McInnis died on the day before his 73rd birthday in Madison, Wisconsin, where he was visiting his daughter, Elizabeth Crumpton (1917-2013), and her husband, Dr. Charles Whitmarsh Crumpton, Sr. Elizabeth was living in Middleton near Madison at the time of her death. Frank and Cortez McInnis are interred at Minden Cemetery.[14][17]

Judge McInnis, through his brother John Lawson McInnis, Sr., was an uncle of the Minden businessmen and building contractors, Harry Elwood McInnis, Sr. (1913-2003), and John Lawson McInnis, Jr. (1915-1994).[1][18] Judge McInnis was a brother-in-law of the banker Clarence C. Fulbright of Pine Bluff, Arkansas, who was married to Mrs. McInnis' sister, Trevanion Mixon Fulbright. Clarence Fulbright was killed in an automobile accident in 1953.[19]


Others articles of the Topics Biography AND Louisiana : Charles Fuselier, John Ardis Cawthon, William G. Stewart (Louisiana), W. W. Burnside, George A. Burton, Leon Gary, George E. Hearn

Others articles of the Topics Louisiana AND Law : John M. Robinson (Louisiana judge), Pike Hall Jr., Edmund Reggie, Scott Leehy, Richard Cleveland Drew, Joseph Barton Elam Jr., Monty M. Wyche

Others articles of the Topics Biography AND Law : Bobby Culpepper, Cecil C. Lowe, Richard Cleveland Drew, Scott Leehy, Pat M. Baskin, Edmund Reggie, James Nelson Lee

Others articles of the Topic Biography : Rodney Glassman, Edwin Pepping, Hayley-Marie Coppin, George Johnson (supercentenarian), Bill Robertson (Louisiana politician), Hisham al-Hashimi, Nina Cuso

Others articles of the Topic Louisiana : Bobby Culpepper, John Henry Baker, C. J. Bolin, Scott Leehy, Pete Heine, John M. Robinson (Louisiana judge), Thornton F. Bell

Others articles of the Topic Law : Edmund Reggie, Cecil C. Lowe, Richard Cleveland Drew, Monty M. Wyche, Smart contract, Solidus Bond, List of 2019 United States cannabis reform proposals

References[edit | edit source]

  1. 1.0 1.1 Elizabeth M. Crumpton obituary, Minden Press-Herald, February 26, 2013
  2. 2.0 2.1 2.2 2.3 "Judge J. F. McInnis Will Retire Soon," Minden Herald, December 18, 1953, p. 1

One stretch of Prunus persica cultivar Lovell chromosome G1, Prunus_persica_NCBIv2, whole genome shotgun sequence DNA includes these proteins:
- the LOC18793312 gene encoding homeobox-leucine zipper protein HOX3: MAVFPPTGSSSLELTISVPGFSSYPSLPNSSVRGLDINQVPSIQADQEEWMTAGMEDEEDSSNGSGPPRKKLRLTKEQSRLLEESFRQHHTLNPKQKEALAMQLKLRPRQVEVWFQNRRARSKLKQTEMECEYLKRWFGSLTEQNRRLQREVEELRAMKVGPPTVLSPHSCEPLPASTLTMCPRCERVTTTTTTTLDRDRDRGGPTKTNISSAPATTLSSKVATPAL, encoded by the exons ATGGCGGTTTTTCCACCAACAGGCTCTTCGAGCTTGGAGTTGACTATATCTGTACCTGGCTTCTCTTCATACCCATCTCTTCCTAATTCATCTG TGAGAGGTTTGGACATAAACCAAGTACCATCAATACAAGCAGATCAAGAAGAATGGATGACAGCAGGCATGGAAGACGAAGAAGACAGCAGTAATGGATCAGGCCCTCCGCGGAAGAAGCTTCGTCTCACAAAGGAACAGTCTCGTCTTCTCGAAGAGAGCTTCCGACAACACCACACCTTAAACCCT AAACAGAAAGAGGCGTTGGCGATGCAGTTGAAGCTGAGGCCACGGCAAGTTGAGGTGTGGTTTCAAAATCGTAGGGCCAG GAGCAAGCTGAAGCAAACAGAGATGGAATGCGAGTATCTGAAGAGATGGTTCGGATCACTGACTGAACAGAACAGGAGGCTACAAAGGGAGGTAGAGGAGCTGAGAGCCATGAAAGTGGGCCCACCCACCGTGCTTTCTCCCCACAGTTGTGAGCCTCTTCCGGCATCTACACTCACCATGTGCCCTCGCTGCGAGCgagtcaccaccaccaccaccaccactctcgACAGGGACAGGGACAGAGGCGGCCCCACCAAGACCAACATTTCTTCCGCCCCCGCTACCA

3. Records of Old Castor Cemetery, Castor, Louisiana
  4. "Judge J. F. McInnis Will Retire Soon", Minden Herald, December 18, 1953, p. 1.
  5. 5.0 5.1 "District Judge J. Frank McInnis on Bench 20 Years; Serves Longer than Any Other Man!", Minden Herald, January 6, 1950, p. 1
  6. 6.0 6.1 6.2 6.3 "McInnis became longest serving judge of 26th District," Minden Herald January 6, 1950, p. 1.
  7. "Local attorney to be honored", Minden Press-Herald, March 20, 1942, p. 1.
  8. "J. F. McInnis Candidate for District Judge: He Is Now Serving on the Bench", Minden Herald, May 1, 1930, p. 1.
  9. Minden Herald, September 18, 1930, p. 1.
  10. Minden Herald, January 28, 1936, p. 2.
  11. "L. H. Padgett Sworn in as DA by Judge McInnis", Minden Press, January 9, 1953, p. 1.
  12. Minden Press, April 3, 1953, p. 1
  13. "Judge J.F. McInnis Joins Law firm," February 19, 1954, p. 1
  14. 14.0 14.1 Earlene Mendenhall Lyle, Minden Cemetery records
  15. "Mrs. J. F. McInnis Funeral Rites Held December 4: Wife of Minden Jurist Succumbed After Long Illness", Minden Herald, December 5, 1947, p. 1
  16. Telephone directory, Minden, Louisiana, 1940
  17. "Final Rites at 3 p.m. Friday for Judge J. Frank McInnis", Minden Herald, January 29, 1959, p. 1.
  18. "Frances McInnis Crumpton". channel3000.com. Archived from the original on April 7, 2013. Retrieved February 26, 2013.
  19. "Judge McInnis's Brother-in-law Killed by Truck", Minden Press, July 3, 1953, p. 5.
Preceded by
John H. Tillman
Webster Parish Clerk of Court

Jesse Frank McInnis
1919–1924

Succeeded by
G. A. Rathbun
Preceded by
Harmon Caldwell Drew
26th Judicial District Court Judge from Bossier and Webster parishes, Louisiana

Jesse Frank McInnis
1930–1952

Succeeded by
James E. Bolin, Sr.
Preceded by
Robert F. Kennon
Judge of the Louisiana Second Circuit Court of Appeal

Jesse Frank McInnis
1952–1953

Succeeded by
H. Welborn Ayres